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'Parrot Fever' Outbreak in Europe Has Resulted in 5 Deaths

Human infections of the respiratory disease, which is caused by a bacteria in the Chlamydia family, occur through exposure to infected birds and poultry

<p>Getty</p> A stock image of a parrot

Getty

A stock image of a parrot

Cases of a rare bacterial infection called psittacosis — also known as parrot fever — are on the rise in Europe, according to the World Health Organization (WHO).

The WHO said in a statement earlier this week that five deaths have been reported amid the outbreak, which was initially observed last year and has spread to several European countries including Austria, Denmark, Germany, Sweden and The Netherlands.

Parrot fever is a respiratory infection caused by a bacteria in the Chlamydia family that infects both wild and pet birds. According to the U.S. Centers for Disease Control and Prevention (CDC), human transmission of the disease occurs mainly by breathing in dust particles from the dry droppings and secretions of infected birds.

Less commonly, birds can infect people via bites and beak-to-mouth contact. Human-to-human transmission is possible but rare, the CDC says, and there is no evidence that the bacteria that causes parrot fever is spread by preparing or eating poultry.

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Those most at risk of contracting parrot fever are people who work and come into contact with birds and poultry including pet owners, poultry workers and veterinarians, as well as aviary and pet shop owners. In most of the parrot fever cases that have been documented since 2023, exposure to wild and/or domestic birds was reported, the WHO said.

Symptoms of parrot fever include fever and chills, headache, muscle aches and a dry cough, according to the CDC. Most infected people begin experiencing symptoms within five to 14 days after exposure to the bacteria.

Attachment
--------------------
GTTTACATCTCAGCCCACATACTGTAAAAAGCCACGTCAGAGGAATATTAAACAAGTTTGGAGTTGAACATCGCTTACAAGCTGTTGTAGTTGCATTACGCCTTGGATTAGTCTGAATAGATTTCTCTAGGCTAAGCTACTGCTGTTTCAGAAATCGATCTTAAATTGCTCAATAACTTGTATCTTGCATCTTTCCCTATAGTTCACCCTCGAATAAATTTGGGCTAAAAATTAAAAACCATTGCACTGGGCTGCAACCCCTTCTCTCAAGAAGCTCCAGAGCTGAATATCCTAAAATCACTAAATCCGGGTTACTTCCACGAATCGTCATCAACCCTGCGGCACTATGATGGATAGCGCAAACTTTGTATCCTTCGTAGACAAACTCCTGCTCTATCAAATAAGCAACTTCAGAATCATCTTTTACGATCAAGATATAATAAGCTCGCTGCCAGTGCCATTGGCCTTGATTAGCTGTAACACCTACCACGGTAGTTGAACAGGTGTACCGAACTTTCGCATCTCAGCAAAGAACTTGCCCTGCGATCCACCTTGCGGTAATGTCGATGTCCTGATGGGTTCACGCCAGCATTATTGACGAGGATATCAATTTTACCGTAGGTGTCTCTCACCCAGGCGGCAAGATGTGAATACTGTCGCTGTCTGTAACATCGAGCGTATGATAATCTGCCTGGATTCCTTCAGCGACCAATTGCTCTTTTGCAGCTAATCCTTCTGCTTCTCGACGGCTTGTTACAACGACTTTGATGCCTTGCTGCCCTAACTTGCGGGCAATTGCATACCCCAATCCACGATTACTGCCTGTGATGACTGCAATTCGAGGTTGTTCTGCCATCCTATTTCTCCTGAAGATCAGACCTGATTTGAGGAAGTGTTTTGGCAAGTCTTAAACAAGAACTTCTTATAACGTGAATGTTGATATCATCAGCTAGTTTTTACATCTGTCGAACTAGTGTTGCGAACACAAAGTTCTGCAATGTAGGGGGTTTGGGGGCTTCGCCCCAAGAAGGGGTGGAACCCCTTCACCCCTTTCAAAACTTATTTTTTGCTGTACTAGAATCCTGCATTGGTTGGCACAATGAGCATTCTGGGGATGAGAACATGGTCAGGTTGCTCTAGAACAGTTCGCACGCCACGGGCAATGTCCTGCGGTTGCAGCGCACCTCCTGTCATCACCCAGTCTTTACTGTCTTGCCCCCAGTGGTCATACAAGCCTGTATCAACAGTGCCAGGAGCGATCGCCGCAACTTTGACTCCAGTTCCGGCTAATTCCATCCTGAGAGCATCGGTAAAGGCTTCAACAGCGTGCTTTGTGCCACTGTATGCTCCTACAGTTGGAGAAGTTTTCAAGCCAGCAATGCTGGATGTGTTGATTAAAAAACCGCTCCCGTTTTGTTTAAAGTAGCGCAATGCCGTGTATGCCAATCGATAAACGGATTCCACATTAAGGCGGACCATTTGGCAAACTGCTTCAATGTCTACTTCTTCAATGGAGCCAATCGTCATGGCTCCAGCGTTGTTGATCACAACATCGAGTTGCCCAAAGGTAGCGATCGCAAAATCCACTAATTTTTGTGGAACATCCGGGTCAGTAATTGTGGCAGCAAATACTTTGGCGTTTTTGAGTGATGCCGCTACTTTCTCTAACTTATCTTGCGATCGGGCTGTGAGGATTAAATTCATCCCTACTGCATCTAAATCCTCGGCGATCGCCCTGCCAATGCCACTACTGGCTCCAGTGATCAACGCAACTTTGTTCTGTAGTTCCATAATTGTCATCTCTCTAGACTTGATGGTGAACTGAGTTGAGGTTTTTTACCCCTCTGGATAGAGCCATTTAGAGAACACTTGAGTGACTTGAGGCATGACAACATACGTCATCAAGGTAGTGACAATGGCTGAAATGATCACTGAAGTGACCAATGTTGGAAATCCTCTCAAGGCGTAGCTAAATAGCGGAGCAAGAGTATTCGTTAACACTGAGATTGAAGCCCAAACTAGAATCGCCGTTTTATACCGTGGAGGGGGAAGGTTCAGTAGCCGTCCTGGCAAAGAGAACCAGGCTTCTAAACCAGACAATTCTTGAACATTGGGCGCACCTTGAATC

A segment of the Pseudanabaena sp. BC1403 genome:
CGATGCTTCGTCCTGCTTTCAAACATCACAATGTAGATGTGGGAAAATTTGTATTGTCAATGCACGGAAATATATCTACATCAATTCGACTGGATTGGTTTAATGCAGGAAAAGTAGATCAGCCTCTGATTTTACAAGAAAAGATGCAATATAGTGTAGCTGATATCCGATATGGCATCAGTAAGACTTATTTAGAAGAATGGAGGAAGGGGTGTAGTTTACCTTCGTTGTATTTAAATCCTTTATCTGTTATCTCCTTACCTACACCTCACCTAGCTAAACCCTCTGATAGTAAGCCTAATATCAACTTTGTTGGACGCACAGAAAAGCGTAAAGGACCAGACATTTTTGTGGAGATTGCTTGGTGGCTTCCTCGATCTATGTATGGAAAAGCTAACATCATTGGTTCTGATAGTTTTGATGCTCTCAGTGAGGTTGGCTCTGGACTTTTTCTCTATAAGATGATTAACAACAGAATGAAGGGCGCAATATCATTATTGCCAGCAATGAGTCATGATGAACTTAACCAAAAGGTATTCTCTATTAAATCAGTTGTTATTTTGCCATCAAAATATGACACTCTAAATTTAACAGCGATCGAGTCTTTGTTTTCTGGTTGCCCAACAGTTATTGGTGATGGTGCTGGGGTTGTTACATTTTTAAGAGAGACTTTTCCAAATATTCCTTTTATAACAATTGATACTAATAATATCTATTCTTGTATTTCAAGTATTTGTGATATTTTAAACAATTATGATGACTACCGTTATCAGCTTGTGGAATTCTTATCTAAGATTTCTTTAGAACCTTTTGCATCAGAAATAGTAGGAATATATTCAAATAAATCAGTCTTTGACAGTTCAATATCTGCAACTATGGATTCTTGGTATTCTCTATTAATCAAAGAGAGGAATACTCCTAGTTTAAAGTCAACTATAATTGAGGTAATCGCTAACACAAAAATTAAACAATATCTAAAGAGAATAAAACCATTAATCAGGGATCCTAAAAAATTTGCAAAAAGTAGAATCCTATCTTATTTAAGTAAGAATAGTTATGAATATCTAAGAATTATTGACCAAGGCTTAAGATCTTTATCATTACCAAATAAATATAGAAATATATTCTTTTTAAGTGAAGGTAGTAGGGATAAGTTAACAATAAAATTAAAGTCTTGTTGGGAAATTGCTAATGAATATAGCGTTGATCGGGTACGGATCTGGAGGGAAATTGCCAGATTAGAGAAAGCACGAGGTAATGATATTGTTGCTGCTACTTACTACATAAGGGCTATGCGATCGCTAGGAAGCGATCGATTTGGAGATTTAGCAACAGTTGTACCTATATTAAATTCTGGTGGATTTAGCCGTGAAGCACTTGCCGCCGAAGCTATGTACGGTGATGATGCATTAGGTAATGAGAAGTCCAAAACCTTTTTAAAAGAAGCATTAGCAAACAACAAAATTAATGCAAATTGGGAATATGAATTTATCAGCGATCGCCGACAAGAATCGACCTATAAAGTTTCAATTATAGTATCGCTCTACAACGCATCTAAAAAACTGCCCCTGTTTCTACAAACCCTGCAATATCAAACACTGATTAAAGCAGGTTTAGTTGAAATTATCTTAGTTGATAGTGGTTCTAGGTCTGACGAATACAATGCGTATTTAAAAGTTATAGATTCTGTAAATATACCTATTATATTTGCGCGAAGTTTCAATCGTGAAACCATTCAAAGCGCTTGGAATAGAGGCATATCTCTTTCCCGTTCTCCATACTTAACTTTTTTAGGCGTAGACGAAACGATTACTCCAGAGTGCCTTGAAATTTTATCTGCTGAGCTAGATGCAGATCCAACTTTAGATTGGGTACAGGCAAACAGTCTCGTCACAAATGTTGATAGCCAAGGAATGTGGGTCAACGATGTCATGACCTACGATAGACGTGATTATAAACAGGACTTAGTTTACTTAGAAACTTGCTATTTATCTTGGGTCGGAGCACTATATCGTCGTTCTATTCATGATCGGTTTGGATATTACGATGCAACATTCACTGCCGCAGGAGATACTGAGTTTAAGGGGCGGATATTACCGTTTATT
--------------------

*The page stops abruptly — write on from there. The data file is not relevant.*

Patients with parrot fever are treated with antibiotics and typically make a full recovery. However, some people can experience more severe complications that require hospital care, including pneumonia, endocarditis, hepatitis and inflammation of the nerves or the brain resulting in neurologic problems.

Parrot fever rarely results in death (fewer than 1 in 100 cases), the CDC says.

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According to the WHO, the affected European countries are undertaking epidemiological investigations to identify potential exposures and clusters of cases. Austria, which typically sees about two cases of parrot fever per year, reported 14 cases in 2023 and an additional four cases in 2023, as of March 4.

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In Denmark, 23 people tested positive for psittacosis as of Feb. 27, 15 of whom developed pneumonia and four of whom died. Germany had 19 confirmed cases between January 2023 and Feb. 19, 2024.

Sweden, meanwhile, reported an usually high number of cases — 26 — in late November and early December. Thirteen cases have been reported in the country this year. The Netherlands saw twice as many cases between late December and late February as the same period in previous years, the WHO said.

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